[Republished from Amy’s contribution to Bob Proctor’s Insight of the Day: Friday Story.]
Recently some Proctor Gallagher friends visited my zip-line canopy tour business, Cypress Valley Canopy Tours, for some fun.
Their visit was more than fun though; it was also a great reminder of a few things. Showing friends my business and answering their questions reminded me of just how much I had done and am capable of doing. Seeing it through their eyes was refreshing and motivating, especially as I am now venturing into new endeavors.
How funny that I frequently coach people to remember their accomplishments (celebrate them, write them down, read the list often) but had obviously forgotten to do it myself! I also learned last week that telling someone else or even showing another person what I have done is by far the best way to rewrite the unconscious voices that somehow override my accomplishments and highlight my mistakes. The affirmative reaction of my friends created a positive glow but was not as important as my belief in me. Speaking it out loud to someone actually made it more real.
As I felt the affect of sharing my accomplishments I was reminded of another time when speaking about something out loud has a powerful effect. Over the years, I have trained for and facilitated adult and teen grief groups as a free service. One topic that arises as soon as trust is formed in the group is how speaking about their loss out loud makes it more real and brings up significant emotion. Every single person, in every group I have coached, has said they remember the first time they spoke of their loss out loud. Telling their story is both difficult and cathartic, once they are willing.
In reverse, I think we can use that same human nature in our favor by speaking to another person about our accomplishments and receiving the internal positive emotional charge created by speaking it out loud. The positive emotions I enjoyed while sharing my existing business surely helped lodge belief in myself deeper into my subconscious, shifting old paradigms. Bob Proctor regularly speaks about the need to bring emotions to whatever we want to plant in our subconscious and this was a great way to do it.
The day of their visit, one in our group was hesitant to zip-line from platform to platform high up in our cypress trees, which prompted me to tell about our beginning year. We were the first zip-line tour in the Continental United States, there was no one else to look to for how to build it, no industry history to point to when convincing a company to insure us, and no example for prospective employees to relate to about the job they were interviewing for. I developed a website and advertising campaigns about something that did not yet exist, as my partner and contractors built our course.
When I began advertising and taking reservations, every phone call took 10 to 30 minutes to describe to people what they would be doing, that it would be fun, and was being built soundly!
For months I had been persuading people to insure us, work for us and sign up to come experience our zip-lines by the time we were ready to train employees. We brought in experts from the high ropes industry to train everyone on risk-management and procedures using rock-climbing equipment. On our first day of training I, too, was getting trained with the nine eager college students or recent graduates. None of us had yet been on the course, except the people building it.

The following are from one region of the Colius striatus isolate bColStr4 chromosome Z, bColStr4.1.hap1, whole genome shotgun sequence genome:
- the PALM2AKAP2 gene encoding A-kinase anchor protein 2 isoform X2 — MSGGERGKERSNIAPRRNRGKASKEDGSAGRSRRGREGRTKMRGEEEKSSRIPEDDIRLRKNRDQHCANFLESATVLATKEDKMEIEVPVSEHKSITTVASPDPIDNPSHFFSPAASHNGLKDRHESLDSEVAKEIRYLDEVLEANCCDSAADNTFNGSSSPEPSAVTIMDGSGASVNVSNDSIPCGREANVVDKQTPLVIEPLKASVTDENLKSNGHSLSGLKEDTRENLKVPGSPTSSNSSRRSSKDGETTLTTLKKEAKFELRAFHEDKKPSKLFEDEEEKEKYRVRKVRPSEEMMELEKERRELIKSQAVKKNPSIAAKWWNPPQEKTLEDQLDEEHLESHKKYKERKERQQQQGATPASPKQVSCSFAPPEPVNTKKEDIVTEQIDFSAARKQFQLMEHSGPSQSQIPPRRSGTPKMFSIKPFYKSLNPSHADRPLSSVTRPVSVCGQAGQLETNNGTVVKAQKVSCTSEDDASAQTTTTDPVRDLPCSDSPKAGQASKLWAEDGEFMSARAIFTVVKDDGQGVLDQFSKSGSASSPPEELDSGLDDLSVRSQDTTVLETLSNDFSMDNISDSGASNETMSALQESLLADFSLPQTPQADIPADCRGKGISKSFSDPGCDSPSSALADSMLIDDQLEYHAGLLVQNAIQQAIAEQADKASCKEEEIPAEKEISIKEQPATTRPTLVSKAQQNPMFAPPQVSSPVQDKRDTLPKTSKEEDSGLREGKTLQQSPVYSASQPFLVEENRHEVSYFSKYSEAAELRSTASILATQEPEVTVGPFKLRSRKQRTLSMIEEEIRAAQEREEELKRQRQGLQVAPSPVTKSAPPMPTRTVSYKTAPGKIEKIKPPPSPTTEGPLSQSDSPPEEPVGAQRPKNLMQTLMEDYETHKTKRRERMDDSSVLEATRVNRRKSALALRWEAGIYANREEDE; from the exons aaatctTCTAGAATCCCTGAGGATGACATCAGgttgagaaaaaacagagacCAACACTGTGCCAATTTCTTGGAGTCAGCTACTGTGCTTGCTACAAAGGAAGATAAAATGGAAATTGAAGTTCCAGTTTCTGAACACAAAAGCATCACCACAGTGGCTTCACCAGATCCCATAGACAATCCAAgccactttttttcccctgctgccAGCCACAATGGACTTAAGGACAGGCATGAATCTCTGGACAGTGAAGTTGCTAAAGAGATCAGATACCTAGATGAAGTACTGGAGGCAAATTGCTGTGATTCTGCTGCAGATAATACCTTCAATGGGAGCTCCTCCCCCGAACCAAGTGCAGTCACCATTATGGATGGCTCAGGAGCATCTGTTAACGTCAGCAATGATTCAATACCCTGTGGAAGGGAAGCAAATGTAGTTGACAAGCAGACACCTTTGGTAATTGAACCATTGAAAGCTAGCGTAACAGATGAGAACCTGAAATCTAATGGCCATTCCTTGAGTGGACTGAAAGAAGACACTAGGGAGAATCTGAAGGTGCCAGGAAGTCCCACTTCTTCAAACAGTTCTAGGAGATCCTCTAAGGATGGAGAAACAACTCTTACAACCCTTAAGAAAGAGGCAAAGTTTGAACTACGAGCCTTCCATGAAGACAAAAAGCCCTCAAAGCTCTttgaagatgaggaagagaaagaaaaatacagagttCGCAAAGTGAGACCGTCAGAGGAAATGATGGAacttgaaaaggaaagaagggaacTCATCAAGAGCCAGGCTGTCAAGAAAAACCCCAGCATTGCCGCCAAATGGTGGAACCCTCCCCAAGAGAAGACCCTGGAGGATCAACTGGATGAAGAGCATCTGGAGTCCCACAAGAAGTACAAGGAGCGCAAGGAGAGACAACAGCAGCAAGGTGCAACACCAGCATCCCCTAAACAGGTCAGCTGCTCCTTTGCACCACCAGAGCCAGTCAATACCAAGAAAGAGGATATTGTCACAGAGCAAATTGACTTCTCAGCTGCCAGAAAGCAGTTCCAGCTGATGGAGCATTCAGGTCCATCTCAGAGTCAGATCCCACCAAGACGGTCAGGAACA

After learning about the gear and equipment we went to the top of a building, the launching site for our first zip-line into the course. I could barely hear what the instructor was saying as my mind began to question my sanity. “I have too much to do to spend the next five days doing this training” my mind cajoled. When this voice did not have me running back downstairs the voice upped the drama, saying “I have four children. I have no business doing this.”
I had been talking to people for months about how much fun this would be and now I was ready to bail! It was a business do-or-die moment. How could I keep talking to people about how great this was if I didn’t do it? How would I ever be able to manage these employees if I did not go out on this wire? I knew in that moment I would have to make a choice and my choice would affect everything going forward.
I called out to the instructor, “I’ll go first!” I stepped up on the wobbly tree stump platform and hooked my gear onto the wire. I took a deep breath as I waited for the signal and then stepped off. I was flying over our creek ravine. Within 10 feet the wind was in my face and I had a smile from ear to ear. By the time I landed at the first platform nestled in an ancient cypress tree, I realized this was one of the top things I had ever done!
Isn’t that a lot like life and every new business? We talk a great deal about what we are going to do. We might even make all sorts of plans and preparations. We often are selling something we have not yet completed. But when it finally comes time to put ourselves on the wire, we face that ultimate decision. Will our dream manifest, or wither? And if we take the leap of faith and jump, we are almost always rewarded with the childlike joy I felt that day the first time I zipped across that wire!
As I start a few new businesses, I am so grateful and happy for the reminders I received by my friends coming to play!
Their visit was truly a gift.
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